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NATO launches new Spanish-led ultra-fast response unit

North Atlantic Treaty Organization considers “Very High Readiness Joint Task Force” greatest achievement of recent years

NATO exercises in Poland.
NATO exercises in Poland. EL PAÍS

A hooded figure lurks inside a trench, monitoring the progress of a soldier who is creeping toward him. When they are five meters apart, the soldier lobs a hand grenade at the enemy. There is smoke everywhere. Just minutes later, the tables have turned and this same soldier is forced to assist a wounded man.

The scene is playing out at the Żagań military facilities in western Poland, and it aims to recreate a real war situation. The Spanish, British and Albanian troops participating in the exercise get into their role with gusto: spectators are treated to dramatic cries, sounds of gunshot and smokescreens that make the role-playing come to life.

The growing unrest to the south of Europe has forced NATO to defend that their new tool can adapt to any territory, not just the east

With this military exercise, which ended Friday, the North Atlantic Treaty Organization (NATO) is officially inaugurating what it considers its own greatest achievement in years: the creation of a Very High Readiness Joint Task Force (VJTF) capable of deploying quickly in any part of the world.

“We have reduced deployment times enormously,” says General Luis Cebrián, head of Spain’s Brilat brigade, which participated in the exercise and contributes most of the troops to the VJTF. “At the next summit in Warsaw, heads of state and government will be able to say that we are ready for any threat.”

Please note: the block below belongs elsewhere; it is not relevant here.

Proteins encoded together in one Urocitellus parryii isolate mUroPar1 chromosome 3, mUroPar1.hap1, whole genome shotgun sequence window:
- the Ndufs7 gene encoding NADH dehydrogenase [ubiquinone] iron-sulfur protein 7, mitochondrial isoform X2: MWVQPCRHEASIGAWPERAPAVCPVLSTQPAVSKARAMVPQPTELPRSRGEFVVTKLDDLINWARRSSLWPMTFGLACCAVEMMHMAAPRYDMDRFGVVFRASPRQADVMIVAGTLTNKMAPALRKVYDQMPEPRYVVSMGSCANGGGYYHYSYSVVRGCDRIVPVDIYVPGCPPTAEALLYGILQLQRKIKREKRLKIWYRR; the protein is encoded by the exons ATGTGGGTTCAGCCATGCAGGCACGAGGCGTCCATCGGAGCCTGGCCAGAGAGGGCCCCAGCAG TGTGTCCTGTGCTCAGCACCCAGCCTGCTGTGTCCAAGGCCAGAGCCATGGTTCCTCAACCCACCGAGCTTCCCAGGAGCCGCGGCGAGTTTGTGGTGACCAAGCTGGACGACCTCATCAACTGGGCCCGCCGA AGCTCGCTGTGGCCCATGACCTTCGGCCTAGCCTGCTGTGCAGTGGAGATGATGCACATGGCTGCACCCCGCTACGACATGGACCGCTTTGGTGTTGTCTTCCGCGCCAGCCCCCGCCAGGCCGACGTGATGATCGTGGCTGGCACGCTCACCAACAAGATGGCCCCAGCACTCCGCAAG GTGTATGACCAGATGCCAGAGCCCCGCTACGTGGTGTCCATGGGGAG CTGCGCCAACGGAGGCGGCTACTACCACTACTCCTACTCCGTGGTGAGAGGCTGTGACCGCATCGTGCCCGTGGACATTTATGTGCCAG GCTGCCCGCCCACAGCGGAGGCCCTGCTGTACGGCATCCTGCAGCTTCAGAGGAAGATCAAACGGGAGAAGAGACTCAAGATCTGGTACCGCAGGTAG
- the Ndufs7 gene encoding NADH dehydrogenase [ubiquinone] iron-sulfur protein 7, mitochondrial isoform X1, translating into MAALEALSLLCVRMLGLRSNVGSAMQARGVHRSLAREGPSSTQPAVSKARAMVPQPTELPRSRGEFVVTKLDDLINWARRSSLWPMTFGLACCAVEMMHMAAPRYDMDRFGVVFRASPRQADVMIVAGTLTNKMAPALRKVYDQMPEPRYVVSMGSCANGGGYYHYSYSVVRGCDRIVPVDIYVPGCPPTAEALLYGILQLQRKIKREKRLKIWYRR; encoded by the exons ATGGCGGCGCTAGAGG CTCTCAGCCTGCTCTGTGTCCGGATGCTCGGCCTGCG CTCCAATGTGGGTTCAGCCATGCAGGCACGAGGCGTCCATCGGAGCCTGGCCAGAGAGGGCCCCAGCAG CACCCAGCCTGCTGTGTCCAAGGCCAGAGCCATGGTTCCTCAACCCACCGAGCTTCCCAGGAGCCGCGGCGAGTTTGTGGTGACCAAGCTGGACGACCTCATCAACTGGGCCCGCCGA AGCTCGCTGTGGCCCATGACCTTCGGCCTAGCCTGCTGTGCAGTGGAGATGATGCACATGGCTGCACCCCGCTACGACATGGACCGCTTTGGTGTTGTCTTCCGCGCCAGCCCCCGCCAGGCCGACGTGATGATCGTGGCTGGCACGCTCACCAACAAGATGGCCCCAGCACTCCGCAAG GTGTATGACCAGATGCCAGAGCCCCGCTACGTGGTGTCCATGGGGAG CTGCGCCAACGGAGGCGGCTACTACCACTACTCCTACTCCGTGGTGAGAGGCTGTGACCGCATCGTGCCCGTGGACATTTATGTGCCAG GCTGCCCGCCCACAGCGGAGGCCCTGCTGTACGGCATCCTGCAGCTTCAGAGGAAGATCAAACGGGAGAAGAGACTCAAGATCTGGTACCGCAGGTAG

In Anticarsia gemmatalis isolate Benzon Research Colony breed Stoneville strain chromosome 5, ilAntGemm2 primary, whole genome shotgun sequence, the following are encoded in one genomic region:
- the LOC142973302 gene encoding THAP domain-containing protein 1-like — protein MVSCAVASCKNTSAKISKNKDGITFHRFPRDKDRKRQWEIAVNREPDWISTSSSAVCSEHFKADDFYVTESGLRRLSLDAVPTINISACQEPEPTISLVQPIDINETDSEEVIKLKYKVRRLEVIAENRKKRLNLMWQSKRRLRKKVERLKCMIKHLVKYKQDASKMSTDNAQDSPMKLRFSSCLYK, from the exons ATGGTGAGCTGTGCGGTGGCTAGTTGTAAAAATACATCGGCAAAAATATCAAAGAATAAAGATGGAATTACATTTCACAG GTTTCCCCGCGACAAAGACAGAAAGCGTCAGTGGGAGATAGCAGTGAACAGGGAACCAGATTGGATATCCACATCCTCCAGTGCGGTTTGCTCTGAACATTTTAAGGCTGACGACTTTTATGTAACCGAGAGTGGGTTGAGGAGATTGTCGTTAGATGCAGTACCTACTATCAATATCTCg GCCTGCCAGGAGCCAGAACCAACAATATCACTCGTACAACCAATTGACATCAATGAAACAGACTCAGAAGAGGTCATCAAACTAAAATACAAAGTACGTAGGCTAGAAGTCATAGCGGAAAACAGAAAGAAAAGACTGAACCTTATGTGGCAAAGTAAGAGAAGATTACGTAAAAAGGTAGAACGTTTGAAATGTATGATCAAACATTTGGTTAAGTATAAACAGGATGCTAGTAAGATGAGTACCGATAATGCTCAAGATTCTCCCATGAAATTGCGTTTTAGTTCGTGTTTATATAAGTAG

Threat to the north or to the south?

Spain is heading this new multinational team throughout 2016. The high-readiness force was planned two years ago as a spearhead project within the larger NATO Response Force, when tensions with Russia seemed to be the biggest threat to Europe.

But the growing unrest to the south of Europe has forced NATO to ensure that their new tool can adapt to any territory, not just the east.

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“I admit that we are conveying the image that we are looking mostly north, and not south of the Alliance,” says Lieutenant General Javier Varela, who was in charge of the Spanish troops in the Brilliant Jump exercise that just ended in Poland, in a place very near the border with Germany.

EL PAÍS witnessed part of the spearhead force’s first major exercise on a NATO-organized trip.

The VJTF spearhead force comprises around 5,000 land troops who are part of a larger rapid reaction contingent made up of 40,000 soldiers. In order to coordinate their deployment, the Alliance has created eight command posts, most of them in former Soviet states.

English version by Susana Urra.

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